Eastwind Airlines Flight 517

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Eastwind Airlines Flight 517
10ai - Eastwind Airlines Boeing 737-2H5; N221US@TPA;27.01.1998 (4786180859).jpg
N221US, the aircraft involved in the incident, at Tampa International Airport in 1998, two years after the incident.
Occurrence summary
Date June 9, 1996
Summary Rudder hardover
Site Richmond International Airport, Richmond, Virginia, United States
Passengers 48
Crew 5
Fatalities 0
Injuries (non-fatal) 1
Survivors 53 (all)
Aircraft type Boeing 737-2H5
Operator Eastwind Airlines
Registration N221US
Flight origin Trenton-Mercer Airport
Destination Richmond International Airport

Eastwind Airlines Flight 517 was a scheduled domestic passenger flight from Trenton-Mercer Airport in Trenton, New Jersey to Richmond International Airport in Richmond, Virginia. On June 9, 1996 the crew of the Boeing 737-200 operating the flight lost rudder control but was able to land successfully. Only one flight attendant suffered minor injuries. No damage occurred to the aircraft as a result of the incident.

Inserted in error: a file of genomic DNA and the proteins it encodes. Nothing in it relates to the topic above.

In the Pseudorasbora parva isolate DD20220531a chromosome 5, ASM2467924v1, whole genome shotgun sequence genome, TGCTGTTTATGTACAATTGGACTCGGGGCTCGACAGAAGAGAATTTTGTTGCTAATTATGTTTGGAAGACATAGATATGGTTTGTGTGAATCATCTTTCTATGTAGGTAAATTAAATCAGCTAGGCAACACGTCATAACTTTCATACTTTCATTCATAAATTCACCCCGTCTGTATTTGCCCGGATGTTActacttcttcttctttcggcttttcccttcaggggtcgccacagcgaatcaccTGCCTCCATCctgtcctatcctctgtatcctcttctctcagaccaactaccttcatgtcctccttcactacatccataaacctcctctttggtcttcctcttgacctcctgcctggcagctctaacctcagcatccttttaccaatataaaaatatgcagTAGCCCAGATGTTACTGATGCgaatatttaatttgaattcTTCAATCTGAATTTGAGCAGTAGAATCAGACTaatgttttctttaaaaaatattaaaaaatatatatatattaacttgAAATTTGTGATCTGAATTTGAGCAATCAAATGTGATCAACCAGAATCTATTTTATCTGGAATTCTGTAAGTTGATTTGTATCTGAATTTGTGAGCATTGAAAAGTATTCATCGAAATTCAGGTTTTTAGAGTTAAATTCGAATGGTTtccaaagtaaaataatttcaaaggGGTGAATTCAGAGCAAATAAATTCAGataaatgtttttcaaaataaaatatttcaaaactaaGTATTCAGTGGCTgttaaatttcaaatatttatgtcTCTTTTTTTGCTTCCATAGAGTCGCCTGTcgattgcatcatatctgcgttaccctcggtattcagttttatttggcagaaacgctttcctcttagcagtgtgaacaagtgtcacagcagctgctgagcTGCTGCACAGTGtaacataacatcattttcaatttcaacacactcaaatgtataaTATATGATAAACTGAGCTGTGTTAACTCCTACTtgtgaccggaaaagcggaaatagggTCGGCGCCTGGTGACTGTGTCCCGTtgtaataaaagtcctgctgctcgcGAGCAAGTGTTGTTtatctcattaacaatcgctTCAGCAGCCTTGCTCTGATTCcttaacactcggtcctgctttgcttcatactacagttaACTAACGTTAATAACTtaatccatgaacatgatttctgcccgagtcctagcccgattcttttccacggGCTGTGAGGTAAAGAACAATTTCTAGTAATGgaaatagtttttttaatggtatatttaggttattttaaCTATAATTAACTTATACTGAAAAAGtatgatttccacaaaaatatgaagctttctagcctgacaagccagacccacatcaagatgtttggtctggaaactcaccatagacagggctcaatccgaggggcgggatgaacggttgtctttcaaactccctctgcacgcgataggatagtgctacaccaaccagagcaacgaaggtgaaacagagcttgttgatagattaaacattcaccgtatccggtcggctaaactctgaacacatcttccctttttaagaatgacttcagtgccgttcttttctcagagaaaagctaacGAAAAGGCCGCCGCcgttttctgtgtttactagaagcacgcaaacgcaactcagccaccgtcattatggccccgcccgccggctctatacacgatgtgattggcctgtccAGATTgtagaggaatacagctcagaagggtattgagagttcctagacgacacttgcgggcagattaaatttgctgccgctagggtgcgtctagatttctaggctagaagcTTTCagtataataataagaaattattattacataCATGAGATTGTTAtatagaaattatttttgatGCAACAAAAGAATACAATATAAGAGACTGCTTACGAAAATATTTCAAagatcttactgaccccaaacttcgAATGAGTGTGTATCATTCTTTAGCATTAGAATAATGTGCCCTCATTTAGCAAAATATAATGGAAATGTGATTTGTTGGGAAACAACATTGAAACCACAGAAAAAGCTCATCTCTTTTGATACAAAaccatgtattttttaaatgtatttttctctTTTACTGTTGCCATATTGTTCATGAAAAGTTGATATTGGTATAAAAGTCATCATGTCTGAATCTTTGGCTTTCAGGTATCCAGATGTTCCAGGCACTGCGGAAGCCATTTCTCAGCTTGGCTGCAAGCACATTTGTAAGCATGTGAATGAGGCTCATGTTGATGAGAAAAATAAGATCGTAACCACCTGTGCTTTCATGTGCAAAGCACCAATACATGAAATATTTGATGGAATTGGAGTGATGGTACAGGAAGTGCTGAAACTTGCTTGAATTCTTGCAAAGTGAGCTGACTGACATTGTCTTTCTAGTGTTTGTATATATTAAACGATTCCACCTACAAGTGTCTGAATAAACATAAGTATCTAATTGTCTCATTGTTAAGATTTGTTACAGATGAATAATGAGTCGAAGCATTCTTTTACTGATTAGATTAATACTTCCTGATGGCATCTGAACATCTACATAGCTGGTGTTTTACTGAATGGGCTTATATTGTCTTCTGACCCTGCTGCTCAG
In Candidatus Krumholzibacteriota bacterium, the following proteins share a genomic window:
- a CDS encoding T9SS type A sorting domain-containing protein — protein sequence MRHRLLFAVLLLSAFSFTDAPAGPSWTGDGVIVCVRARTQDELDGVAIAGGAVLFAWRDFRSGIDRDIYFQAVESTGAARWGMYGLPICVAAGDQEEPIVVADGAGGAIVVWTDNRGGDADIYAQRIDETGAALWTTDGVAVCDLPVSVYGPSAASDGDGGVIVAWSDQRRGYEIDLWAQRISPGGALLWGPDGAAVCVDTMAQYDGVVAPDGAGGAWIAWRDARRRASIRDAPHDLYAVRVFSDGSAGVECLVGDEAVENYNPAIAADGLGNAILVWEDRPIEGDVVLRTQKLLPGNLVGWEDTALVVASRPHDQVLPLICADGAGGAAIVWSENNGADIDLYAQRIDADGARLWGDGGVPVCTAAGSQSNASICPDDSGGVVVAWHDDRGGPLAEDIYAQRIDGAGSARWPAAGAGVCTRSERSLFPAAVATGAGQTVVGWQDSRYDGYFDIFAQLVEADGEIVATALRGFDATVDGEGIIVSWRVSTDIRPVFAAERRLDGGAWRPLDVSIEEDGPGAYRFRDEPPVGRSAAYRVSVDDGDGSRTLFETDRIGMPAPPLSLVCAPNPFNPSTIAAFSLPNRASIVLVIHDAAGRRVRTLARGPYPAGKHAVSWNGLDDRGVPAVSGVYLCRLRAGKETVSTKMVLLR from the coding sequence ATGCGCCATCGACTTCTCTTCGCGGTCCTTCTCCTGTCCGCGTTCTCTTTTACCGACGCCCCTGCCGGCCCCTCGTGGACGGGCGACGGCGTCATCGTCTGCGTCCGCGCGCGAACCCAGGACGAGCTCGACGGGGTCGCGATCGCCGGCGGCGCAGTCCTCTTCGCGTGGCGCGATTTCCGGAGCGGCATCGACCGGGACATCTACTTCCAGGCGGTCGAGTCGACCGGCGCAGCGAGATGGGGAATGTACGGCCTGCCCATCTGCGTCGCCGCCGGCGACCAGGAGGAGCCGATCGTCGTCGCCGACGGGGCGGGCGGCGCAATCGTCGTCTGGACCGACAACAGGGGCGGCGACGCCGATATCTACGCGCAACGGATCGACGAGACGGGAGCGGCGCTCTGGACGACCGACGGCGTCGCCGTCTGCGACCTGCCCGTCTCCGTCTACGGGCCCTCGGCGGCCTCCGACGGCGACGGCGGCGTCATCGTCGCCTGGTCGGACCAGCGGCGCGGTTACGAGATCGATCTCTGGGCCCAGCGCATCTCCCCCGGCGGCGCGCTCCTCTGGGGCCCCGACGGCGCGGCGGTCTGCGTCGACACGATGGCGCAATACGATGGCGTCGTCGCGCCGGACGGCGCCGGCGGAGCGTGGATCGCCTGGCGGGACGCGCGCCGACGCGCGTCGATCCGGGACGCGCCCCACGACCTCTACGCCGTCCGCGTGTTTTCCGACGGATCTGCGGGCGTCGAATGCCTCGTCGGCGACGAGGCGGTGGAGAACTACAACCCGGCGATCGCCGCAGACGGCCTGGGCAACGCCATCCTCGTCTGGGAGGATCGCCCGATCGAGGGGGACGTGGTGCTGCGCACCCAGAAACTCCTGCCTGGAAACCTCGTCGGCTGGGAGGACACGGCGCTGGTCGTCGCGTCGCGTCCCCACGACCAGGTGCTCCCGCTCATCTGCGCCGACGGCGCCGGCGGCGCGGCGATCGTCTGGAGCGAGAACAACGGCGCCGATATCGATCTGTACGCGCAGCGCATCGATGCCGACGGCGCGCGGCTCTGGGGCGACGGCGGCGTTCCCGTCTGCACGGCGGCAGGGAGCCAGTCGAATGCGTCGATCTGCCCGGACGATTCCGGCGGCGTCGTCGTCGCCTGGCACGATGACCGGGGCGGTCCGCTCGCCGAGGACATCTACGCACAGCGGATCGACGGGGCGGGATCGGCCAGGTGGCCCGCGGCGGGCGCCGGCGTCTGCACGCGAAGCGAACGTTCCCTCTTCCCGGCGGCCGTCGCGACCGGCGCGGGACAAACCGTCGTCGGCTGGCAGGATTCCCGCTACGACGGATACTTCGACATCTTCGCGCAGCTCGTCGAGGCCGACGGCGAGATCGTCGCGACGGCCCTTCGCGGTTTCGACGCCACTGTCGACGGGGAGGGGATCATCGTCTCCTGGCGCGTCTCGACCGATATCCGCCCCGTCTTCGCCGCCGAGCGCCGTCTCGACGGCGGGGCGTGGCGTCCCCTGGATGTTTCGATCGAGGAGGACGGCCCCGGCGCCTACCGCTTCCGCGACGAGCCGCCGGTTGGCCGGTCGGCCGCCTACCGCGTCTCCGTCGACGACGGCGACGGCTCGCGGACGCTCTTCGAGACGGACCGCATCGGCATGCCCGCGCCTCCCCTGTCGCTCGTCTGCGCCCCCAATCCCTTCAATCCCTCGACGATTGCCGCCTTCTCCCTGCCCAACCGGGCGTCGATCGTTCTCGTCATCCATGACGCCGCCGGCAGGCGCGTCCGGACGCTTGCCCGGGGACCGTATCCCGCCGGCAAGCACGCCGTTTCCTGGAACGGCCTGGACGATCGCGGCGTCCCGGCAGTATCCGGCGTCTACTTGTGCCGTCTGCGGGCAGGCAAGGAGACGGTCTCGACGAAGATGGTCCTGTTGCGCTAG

The flight crew of the Boeing 737-200, Captain Brian Bishop and First Officer Spencer Griffin, experienced loss of rudder control while on approach to Richmond. The airplane's airspeed was about 250 knots (460 km/h; 290 mph) and it was flying at an altitude of about 4,000 feet (1,200 m) MSL at the time of the incident. The crew experienced unexpected movement of the rudder, causing the airplane to roll to the left. They applied opposite aileron input to keep the plane from rolling over and thirty seconds later the plane righted itself back to leveled flight. As the crew performed the emergency checklist, the plane again rolled over, this time to the right. After another thirty seconds, the plane snapped back to leveled flight. The crew declared an emergency and landed safely in Richmond. The resulting investigation of this incident would help to establish the cause of two earlier accidents involving 737's which had occurred several years prior, United Airlines Flight 585 (March 3, 1991) and USAir Flight 427 (September 8, 1994).

It was later reported that the airplane previously had problems with uncommanded rudder deflections. These reports consisted of "rudder bumps" during departure and a lack of proper trim.[1]

See also[edit]


Coordinates: 37°30′18″N 077°19′10″W / 37.50500°N 77.31944°W / 37.50500; -77.31944